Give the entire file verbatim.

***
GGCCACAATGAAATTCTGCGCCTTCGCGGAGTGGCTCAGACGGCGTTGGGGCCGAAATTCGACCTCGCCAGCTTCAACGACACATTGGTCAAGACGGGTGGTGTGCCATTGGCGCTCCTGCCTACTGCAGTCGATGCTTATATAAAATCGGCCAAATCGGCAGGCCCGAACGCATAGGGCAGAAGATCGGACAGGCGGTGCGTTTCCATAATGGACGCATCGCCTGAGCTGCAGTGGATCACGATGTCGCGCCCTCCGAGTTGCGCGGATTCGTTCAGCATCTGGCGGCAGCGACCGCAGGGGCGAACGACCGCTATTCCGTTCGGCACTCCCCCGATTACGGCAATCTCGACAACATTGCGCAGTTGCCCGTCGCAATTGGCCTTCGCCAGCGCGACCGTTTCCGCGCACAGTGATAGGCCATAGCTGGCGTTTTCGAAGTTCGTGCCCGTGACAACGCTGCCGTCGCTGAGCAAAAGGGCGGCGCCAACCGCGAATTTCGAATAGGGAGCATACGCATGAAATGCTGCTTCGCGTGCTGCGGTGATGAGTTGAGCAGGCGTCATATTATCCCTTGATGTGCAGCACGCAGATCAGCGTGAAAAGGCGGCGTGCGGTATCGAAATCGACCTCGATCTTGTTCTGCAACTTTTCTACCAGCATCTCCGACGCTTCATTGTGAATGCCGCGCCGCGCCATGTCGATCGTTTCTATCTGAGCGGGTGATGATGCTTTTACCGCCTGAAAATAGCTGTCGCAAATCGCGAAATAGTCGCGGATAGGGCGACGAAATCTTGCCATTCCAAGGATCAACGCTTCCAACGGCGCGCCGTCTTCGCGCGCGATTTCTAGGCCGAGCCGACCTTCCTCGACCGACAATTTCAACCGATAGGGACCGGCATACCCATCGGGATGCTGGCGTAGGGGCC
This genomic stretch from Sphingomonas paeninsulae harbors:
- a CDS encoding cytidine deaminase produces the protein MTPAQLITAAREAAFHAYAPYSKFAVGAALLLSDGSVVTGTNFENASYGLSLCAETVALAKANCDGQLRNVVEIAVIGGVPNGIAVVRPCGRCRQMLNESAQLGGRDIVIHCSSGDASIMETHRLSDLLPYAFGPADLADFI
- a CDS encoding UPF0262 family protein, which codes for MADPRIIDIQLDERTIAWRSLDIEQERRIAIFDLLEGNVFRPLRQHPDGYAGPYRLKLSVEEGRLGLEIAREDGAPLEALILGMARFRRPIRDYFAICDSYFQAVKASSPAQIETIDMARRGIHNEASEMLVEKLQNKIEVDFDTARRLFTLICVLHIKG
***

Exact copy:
GGCCACAATGAAATTCTGCGCCTTCGCGGAGTGGCTCAGACGGCGTTGGGGCCGAAATTCGACCTCGCCAGCTTCAACGACACATTGGTCAAGACGGGTGGTGTGCCATTGGCGCTCCTGCCTACTGCAGTCGATGCTTATATAAAATCGGCCAAATCGGCAGGCCCGAACGCATAGGGCAGAAGATCGGACAGGCGGTGCGTTTCCATAATGGACGCATCGCCTGAGCTGCAGTGGATCACGATGTCGCGCCCTCCGAGTTGCGCGGATTCGTTCAGCATCTGGCGGCAGCGACCGCAGGGGCGAACGACCGCTATTCCGTTCGGCACTCCCCCGATTACGGCAATCTCGACAACATTGCGCAGTTGCCCGTCGCAATTGGCCTTCGCCAGCGCGACCGTTTCCGCGCACAGTGATAGGCCATAGCTGGCGTTTTCGAAGTTCGTGCCCGTGACAACGCTGCCGTCGCTGAGCAAAAGGGCGGCGCCAACCGCGAATTTCGAATAGGGAGCATACGCATGAAATGCTGCTTCGCGTGCTGCGGTGATGAGTTGAGCAGGCGTCATATTATCCCTTGATGTGCAGCACGCAGATCAGCGTGAAAAGGCGGCGTGCGGTATCGAAATCGACCTCGATCTTGTTCTGCAACTTTTCTACCAGCATCTCCGACGCTTCATTGTGAATGCCGCGCCGCGCCATGTCGATCGTTTCTATCTGAGCGGGTGATGATGCTTTTACCGCCTGAAAATAGCTGTCGCAAATCGCGAAATAGTCGCGGATAGGGCGACGAAATCTTGCCATTCCAAGGATCAACGCTTCCAACGGCGCGCCGTCTTCGCGCGCGATTTCTAGGCCGAGCCGACCTTCCTCGACCGACAATTTCAACCGATAGGGACCGGCATACCCATCGGGATGCTGGCGTAGGGGCC
This genomic stretch from Sphingomonas paeninsulae harbors:
- a CDS encoding cytidine deaminase produces the protein MTPAQLITAAREAAFHAYAPYSKFAVGAALLLSDGSVVTGTNFENASYGLSLCAETVALAKANCDGQLRNVVEIAVIGGVPNGIAVVRPCGRCRQMLNESAQLGGRDIVIHCSSGDASIMETHRLSDLLPYAFGPADLADFI
- a CDS encoding UPF0262 family protein, which codes for MADPRIIDIQLDERTIAWRSLDIEQERRIAIFDLLEGNVFRPLRQHPDGYAGPYRLKLSVEEGRLGLEIAREDGAPLEALILGMARFRRPIRDYFAICDSYFQAVKASSPAQIETIDMARRGIHNEASEMLVEKLQNKIEVDFDTARRLFTLICVLHIKG